The treatment of all materials and soils received distinguishes Stablex from other alternatives that rely more on direct disposal. The treatment stage renders contaminants insoluble and materials immobile before they are disposed of at a placement site. This process is known as “stabilization-solidification”. The final product becomes inert from an environmental point of view, ensuring a safe placement site and preventing residual hazardous materials and contaminated soils from impacting the environment.
How does Stablex verify that the process has achieved its objectives once the product has been placed on-site?
There are several control and follow-up measures to ensure that the stabilization-solidification process has worked properly and that the placement site is environmentally safe. The main measures are as follows:
- Each batch of stablex (the name used for the materials undergoing the stabilization-solidification process) undergoes tests to verify its physical and chemical properties before it leaves the plant for the placement site. These properties must comply with strict criteria, periodically checked by authorities. Samples are also preserved to test the evolution of each batch of stablex over time.
- At the site, all rain water that falls into the active placement cells is collected and treated per current standards and regulations.
- Samples are taken periodically to assess groundwater quality, by monitoring the wells near past and present placement cells.
Type and Origins of Materials Received
What types of materials does Stablex receive?
Each year, Stablex serves around 600 different companies. The Stablex site is already the final disposal site for many of these manufacturers, who use technological and environmental solutions in their processes (e.g.: contaminated water treatment, air purification, metal recyclers, etc.), but who, at the end of the day, still find themselves with an ultimate residue to manage.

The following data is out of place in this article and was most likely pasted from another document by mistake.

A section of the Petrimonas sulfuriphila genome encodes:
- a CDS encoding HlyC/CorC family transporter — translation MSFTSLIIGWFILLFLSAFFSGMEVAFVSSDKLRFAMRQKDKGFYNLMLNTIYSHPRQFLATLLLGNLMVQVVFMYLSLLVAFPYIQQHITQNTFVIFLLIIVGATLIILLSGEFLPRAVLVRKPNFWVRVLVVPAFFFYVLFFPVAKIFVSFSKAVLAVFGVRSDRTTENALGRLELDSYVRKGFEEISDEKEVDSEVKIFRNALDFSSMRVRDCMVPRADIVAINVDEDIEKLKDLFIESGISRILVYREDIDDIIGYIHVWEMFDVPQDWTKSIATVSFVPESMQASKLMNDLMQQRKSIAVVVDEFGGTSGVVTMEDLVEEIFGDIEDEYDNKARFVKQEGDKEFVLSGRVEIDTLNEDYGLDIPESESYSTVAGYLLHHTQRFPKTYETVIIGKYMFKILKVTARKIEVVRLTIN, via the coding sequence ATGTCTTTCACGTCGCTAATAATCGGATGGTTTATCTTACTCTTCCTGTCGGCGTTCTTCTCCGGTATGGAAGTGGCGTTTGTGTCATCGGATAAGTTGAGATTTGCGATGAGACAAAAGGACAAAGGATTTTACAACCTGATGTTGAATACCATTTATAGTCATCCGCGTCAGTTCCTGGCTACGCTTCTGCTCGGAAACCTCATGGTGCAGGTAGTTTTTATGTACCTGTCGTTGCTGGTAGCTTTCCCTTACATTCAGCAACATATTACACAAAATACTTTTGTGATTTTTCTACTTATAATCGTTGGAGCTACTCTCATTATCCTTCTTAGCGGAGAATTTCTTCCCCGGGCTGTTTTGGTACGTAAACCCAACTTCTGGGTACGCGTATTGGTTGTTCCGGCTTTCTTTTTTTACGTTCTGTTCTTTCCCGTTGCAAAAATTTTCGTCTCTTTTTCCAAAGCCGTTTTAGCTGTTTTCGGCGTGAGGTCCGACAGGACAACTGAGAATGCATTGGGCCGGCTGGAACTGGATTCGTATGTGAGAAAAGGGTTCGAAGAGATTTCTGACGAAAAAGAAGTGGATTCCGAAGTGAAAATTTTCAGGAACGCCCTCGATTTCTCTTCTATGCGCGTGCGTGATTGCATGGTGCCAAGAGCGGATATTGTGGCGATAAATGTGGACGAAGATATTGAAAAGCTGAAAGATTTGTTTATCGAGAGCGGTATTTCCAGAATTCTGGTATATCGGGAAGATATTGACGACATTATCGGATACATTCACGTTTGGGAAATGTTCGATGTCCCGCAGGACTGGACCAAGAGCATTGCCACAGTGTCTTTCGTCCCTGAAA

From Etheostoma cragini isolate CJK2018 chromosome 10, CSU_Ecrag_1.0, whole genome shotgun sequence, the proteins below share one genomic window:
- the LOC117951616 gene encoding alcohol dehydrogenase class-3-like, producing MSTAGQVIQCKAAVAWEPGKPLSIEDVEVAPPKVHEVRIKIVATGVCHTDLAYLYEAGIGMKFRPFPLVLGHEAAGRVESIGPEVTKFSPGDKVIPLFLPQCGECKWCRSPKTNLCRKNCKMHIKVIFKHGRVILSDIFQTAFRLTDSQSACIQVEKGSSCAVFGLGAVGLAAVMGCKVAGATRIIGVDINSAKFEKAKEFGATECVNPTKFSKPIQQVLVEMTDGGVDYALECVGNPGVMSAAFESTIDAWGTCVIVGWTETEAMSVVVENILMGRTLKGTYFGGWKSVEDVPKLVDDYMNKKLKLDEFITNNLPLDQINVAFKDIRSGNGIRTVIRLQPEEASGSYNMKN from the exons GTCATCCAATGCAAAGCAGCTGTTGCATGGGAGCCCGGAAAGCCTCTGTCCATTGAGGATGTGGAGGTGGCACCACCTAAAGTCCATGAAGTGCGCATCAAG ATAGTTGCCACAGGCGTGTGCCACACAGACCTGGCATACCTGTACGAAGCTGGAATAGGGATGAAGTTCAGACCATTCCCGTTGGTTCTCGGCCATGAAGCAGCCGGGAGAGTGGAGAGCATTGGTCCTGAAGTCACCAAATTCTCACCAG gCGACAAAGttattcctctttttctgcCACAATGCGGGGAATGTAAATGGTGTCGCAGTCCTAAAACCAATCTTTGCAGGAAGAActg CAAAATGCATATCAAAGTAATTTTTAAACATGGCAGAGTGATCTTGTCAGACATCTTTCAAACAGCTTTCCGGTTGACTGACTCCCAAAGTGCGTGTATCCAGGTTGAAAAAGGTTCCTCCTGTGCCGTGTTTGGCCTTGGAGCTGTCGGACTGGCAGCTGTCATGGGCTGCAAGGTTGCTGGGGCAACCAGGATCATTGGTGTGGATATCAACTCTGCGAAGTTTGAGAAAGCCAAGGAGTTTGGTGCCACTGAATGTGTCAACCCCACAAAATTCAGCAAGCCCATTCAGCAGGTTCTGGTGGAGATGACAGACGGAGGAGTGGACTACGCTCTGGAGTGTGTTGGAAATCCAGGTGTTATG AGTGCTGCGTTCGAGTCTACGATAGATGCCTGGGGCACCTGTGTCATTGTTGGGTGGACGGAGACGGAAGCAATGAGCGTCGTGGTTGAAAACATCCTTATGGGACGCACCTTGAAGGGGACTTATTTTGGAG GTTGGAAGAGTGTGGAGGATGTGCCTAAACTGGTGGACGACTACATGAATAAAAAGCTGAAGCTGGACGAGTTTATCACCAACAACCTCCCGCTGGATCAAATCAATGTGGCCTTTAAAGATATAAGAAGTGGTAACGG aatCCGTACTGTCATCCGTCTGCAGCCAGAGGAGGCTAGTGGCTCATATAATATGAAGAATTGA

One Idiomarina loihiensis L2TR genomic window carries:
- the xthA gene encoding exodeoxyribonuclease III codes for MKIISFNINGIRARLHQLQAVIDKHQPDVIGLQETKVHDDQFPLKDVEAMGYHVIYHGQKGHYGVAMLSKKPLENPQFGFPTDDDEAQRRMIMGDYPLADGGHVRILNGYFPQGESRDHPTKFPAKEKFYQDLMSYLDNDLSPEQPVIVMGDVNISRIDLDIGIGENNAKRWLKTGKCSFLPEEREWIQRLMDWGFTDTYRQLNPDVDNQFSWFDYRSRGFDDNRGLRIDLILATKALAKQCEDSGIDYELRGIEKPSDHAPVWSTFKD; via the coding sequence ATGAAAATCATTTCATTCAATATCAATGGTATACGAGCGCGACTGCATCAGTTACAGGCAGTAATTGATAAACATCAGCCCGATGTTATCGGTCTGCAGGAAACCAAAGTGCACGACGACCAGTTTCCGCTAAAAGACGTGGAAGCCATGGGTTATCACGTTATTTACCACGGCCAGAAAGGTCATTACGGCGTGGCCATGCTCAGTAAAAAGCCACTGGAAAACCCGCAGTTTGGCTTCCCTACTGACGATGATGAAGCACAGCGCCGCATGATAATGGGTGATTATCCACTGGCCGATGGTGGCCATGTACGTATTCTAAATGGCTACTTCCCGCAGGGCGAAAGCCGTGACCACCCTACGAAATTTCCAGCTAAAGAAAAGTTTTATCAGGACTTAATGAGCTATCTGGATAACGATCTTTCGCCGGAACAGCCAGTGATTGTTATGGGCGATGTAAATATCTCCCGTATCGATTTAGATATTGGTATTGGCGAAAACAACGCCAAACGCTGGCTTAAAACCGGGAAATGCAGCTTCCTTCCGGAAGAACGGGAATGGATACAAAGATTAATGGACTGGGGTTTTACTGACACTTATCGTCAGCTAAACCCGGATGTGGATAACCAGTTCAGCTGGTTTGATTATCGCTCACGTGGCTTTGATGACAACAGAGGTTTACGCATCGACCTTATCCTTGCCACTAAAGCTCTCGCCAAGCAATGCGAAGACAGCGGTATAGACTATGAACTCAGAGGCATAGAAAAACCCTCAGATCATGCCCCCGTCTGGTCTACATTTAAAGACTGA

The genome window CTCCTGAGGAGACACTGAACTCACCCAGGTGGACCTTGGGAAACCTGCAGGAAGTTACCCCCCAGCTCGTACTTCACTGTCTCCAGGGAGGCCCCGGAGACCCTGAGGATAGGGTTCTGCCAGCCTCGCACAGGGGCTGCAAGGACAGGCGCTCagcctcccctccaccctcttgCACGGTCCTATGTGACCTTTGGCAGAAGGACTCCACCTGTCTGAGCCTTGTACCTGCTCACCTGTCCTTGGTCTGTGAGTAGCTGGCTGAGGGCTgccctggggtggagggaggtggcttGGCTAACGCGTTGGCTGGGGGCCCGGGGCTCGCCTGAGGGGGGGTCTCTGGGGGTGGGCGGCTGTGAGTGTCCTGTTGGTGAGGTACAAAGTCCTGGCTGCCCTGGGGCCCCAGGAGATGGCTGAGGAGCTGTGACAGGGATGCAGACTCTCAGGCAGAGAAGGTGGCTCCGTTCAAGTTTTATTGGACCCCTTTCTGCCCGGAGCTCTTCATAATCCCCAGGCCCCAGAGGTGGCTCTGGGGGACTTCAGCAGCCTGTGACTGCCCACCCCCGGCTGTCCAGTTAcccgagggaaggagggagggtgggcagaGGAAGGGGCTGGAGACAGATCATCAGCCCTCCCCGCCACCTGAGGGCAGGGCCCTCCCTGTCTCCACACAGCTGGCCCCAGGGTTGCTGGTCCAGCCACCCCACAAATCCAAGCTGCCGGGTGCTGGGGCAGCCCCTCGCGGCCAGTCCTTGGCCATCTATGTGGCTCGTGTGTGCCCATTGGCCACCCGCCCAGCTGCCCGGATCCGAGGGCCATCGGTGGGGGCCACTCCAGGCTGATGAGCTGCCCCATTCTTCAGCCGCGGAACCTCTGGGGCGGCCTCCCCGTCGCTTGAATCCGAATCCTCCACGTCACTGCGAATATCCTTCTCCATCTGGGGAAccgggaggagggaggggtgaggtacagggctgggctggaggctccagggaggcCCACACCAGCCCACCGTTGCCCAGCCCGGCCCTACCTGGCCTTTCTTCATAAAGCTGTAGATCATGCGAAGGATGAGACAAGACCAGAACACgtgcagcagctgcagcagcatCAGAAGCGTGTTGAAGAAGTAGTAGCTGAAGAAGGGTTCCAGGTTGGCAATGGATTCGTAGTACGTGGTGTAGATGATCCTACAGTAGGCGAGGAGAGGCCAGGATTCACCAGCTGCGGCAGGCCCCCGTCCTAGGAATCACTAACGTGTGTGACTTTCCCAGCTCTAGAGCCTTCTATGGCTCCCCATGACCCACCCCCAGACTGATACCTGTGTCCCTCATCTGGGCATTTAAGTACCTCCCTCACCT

Stablex, therefore, accepts materials such as:
- Contaminated soil
- Furnace dust
- Spent corrosive cleaners
- Electrical and electronic process residues
- Filters and filter residues
Stablex does not receive flammable, explosive, or nuclear products.
Why does Stablex receive waste from outside Quebec, like neighbouring Canadian provinces and the United States?
Stablex works with Canadian and U.S. companies to provide safe industrial waste disposal services. Stablex has committed to accepting a limited quantity of materials from the United States. The Quebec government has also established limits and mechanisms to ensure that priority is given to Quebec companies and industries. Government authorizations granted to Stablex govern the quantities of materials that can be received, as well as their admissibility.
Finally, it is important to understand that cross-border movements of hazardous residual materials are also governed by federal regulations and a strict permit process that meets the requirements of international agreements between Canada and the United States.
How can Stablex ensure the safety of its operations when hosting hazardous materials on its site?
The Stablex team has put in place several measures to ensure the safety of its employees and neighbours. These include:
- Each container received is sampled. They are all analyzed in our in-house laboratory.
- Certain areas are segregated according to the type of residue processed, to avoid incompatibilities between the materials received.
- A watertight barrier and a rain recovery system are installed all around the plant.
- Rigorous preventive maintenance and equipment inspection.
- Continuous monitoring using automated systems.
- A management system for all changes at the site is in place to ensure constant safety.
- All staff and subcontractors are trained to perform their tasks safely.
- The emergency response plan is reviewed, updated, and tested annually.
- The health and safety team is ready to intervene at any time, members of the emergency response brigade are trained regularly, and state-of-the-art equipment is at their disposal.
- An established and fruitful collaboration with the Blainville Fire Department ensures that protocols are established, revised, and tested through joint simulations.
In short, control measures from hazardous material reception to placement, engineering and design of the treatment center and placement cells, and training and collaboration within the Stablex team and with local and regional stakeholders are all important factors in ensuring public safety.
Cell 6 Project
Why did you choose the current project site?